Random Firings of Neurons

The rest of your life is going to be spent getting back up after life has knocked you down again. You might as well just get used to it.

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Location: Round Rock, Texas, United States

Saturday, August 21, 2004

On Fear

Way back when, before digital watches, Xerxes, Emperor of Persia, had one of the cities under his rule revolt. This city knew that it couldn't succeed without help from outside sources. So, this city sent emmissaries to every other country they could find. In Athens, the emmissaries found a sympathetic ear. The Athenians sent a token force to help this city out. The revolt was successful. This did not please Xerxes in the slightest. Neither did the help from a nation he had never heard of. So, he decided to punish Athens for its audacity. He gathered a HUGE army, to punish the Athenians, and, by implication, the Greeks. Athens then sent out a call to all of the Greek city-states for assistance. All of the cities were willing to help, but only Sparta could send help immediately, and not very much, at that. (Sparta was in the midst of a religious celebration, and wouldn't be done with it for a week or two. Spartans did NOT interrupt their religious celebrations, even for a good war.) Sparta did manage to muster up 300 warriors, led by their King, Leonidas, and accompanied by their shield-bearers. (you ever notice the poor servants are never included in any casualty count from the ancient times?) It was decided that the Greeks would face the Persians at Thermopylae, along the Adriatic coast. Someone would have to try and delay the Persians until the rest of the Greek city-states could muster their armies and navies. King Leonidas and his 300 Spartans volunteered for the duty. No, actually, they DEMANDED the duty. Because that is why they were there. To fight the Persians, and protect the other Greek city-states. Oh, I should mention that the Persian army was around 1,000,000 men...by almost every account. Most historians think the 1,000,000 man mark isn't too far off. But, anyway, King Leonidas and his Spartans stood at Thermopylae, facing Xerxes and his 1,000,000 man army. (2nd Amendment fans know what happened next....do the words "Molon labe" ring a bell?) For those of you who are dying of suspense, King Leonidas and his 300 Spartans held out for three days, and then were killed to a man. But, the Greek city-states used that time to gather their navies, and faced Xerxes at Marathon, where the Greeks were victorious. But, that's not what I care about right now. In fact, my recollection of the exact details may be a little off. But, what I am concerned with is King Leonidas and his Spartans.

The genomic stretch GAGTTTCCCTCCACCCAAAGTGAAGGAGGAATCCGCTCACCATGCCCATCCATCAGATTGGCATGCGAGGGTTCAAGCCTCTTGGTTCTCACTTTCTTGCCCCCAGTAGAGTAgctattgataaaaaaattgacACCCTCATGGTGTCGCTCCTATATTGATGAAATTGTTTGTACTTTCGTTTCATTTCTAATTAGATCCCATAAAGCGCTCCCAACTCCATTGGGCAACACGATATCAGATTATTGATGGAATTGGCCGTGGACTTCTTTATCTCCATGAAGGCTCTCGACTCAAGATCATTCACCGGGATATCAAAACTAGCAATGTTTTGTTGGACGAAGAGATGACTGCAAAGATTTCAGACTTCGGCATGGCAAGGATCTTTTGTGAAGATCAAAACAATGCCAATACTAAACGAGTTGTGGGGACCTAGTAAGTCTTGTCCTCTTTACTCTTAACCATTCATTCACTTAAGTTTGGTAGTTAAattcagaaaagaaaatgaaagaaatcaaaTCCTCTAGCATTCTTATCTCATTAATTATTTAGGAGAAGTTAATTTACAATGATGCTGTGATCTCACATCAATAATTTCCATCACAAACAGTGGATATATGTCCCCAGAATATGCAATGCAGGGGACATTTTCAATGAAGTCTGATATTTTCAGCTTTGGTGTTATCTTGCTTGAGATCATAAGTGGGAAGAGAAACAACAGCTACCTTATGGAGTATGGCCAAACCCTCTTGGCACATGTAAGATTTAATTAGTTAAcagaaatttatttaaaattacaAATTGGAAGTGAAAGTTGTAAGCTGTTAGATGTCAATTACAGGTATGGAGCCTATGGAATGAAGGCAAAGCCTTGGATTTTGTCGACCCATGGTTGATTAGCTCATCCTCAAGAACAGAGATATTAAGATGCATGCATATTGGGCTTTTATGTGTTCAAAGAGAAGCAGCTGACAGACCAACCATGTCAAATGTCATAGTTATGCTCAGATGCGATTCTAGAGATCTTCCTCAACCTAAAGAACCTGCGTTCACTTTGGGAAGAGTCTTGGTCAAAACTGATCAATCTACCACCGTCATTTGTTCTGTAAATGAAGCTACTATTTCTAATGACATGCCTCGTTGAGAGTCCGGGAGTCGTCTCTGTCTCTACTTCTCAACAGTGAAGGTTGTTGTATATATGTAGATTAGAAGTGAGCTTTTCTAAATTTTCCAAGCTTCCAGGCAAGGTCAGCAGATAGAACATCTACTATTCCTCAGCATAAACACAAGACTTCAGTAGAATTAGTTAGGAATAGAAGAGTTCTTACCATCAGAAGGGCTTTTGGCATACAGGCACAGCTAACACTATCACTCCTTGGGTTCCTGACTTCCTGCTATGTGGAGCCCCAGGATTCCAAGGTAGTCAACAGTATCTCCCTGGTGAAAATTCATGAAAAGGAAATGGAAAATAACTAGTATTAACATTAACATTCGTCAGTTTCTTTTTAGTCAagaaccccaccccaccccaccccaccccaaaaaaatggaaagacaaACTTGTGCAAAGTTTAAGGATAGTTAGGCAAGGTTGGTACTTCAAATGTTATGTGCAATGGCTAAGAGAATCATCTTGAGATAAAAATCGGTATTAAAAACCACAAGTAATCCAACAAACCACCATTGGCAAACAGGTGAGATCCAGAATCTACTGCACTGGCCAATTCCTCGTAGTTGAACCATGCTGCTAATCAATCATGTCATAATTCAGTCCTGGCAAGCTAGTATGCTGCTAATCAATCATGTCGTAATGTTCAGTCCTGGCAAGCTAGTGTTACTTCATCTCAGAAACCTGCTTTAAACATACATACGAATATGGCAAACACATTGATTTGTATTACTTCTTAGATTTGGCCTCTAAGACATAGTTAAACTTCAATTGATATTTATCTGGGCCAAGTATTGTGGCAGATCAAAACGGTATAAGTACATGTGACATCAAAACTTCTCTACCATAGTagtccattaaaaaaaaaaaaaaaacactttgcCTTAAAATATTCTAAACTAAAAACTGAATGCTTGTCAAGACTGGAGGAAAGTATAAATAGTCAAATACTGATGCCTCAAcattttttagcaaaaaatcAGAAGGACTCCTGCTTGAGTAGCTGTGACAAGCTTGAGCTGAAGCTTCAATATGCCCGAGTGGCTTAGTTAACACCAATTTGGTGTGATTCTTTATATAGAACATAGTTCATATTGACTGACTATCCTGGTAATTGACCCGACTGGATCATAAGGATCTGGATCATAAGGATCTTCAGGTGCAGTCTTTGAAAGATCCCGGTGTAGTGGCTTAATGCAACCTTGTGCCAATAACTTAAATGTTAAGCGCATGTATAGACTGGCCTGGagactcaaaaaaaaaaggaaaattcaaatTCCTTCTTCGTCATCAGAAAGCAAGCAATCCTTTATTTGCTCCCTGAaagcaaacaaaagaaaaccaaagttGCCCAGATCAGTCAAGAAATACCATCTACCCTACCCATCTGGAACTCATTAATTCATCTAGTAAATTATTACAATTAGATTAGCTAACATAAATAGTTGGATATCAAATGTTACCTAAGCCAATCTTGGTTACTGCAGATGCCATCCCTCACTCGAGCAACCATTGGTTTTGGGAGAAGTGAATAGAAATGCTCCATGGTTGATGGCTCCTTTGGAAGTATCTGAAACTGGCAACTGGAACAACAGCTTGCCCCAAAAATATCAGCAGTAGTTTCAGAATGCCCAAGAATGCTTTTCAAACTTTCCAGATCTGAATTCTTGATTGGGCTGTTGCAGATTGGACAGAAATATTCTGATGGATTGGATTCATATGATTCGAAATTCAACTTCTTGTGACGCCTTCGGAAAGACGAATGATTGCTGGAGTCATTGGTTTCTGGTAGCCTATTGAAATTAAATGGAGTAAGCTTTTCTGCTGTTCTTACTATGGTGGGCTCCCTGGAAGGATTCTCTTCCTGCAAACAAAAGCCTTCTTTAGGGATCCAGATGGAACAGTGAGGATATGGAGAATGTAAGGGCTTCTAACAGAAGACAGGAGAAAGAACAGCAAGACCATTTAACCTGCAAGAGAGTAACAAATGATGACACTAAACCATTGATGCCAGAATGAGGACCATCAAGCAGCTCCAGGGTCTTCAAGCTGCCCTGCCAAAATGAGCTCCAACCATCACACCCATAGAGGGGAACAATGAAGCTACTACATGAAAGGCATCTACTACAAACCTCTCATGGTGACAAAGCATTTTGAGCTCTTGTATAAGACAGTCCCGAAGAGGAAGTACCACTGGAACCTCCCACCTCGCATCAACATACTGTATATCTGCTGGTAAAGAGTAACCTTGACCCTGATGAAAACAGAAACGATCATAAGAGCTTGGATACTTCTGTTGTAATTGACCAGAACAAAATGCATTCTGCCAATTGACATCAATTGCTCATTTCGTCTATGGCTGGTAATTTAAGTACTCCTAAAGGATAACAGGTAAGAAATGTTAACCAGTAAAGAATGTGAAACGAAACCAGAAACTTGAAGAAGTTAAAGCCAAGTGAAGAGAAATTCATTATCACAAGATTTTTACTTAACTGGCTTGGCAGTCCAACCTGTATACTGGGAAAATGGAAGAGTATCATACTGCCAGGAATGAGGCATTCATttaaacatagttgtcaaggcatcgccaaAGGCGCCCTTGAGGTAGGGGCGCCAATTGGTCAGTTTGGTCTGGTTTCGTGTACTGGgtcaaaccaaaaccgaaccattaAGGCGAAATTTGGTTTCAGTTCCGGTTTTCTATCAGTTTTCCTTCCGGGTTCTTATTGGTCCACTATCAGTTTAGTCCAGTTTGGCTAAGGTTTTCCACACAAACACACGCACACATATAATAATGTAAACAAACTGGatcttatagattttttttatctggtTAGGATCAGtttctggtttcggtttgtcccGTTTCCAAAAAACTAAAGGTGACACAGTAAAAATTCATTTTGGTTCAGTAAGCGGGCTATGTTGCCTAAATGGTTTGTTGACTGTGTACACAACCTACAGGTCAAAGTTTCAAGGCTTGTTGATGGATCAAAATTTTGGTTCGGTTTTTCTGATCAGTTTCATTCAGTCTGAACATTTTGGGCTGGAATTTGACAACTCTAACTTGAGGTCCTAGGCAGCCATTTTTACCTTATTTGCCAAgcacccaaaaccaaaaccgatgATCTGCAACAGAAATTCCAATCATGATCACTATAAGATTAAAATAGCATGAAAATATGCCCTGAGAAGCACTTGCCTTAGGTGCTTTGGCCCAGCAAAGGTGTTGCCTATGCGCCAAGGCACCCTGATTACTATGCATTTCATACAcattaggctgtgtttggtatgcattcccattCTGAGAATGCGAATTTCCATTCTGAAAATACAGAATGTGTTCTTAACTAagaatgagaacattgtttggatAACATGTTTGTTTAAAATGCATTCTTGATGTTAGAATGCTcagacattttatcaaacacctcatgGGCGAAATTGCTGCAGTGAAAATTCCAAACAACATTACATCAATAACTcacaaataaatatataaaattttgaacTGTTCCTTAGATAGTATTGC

You see, King Leonidas and his Spartans KNEW they were going to die. To them, the question was, HOW were they going to die? In their beds, as subjects of a conqueror, or on the field of battle, fighting to preserve what freedoms they had. (Not many, actually, but still more than as a subject of Persia...) What method of dying did they fear most? They feared dying WITHOUT fighting. To them, losing their freedoms was more frightening than death, or dismemberment, or even pain. Fighting to preserve those freedoms, EVEN UNDER PENALTY OF DEATH, was considered the mark of a man. Fear, not bravery, drove those Spartans to stand against insurmountable odds, and say "Come and get us, we're waiting for you". Okay, they may not have said those exact words, but we do know they offered to turn their weapons over to the Persians, if the Persians were willing to "come and get them". Anyway, at first blush, and many looks afterwards, most historians and lay-man would assume that the stand of Leonidas and his 300 at Thermopylae were the pinnacle of bravery in the face of certain death. I, on the other hand, look at them as cowards of the first order, and the world could use a few more cowards like them.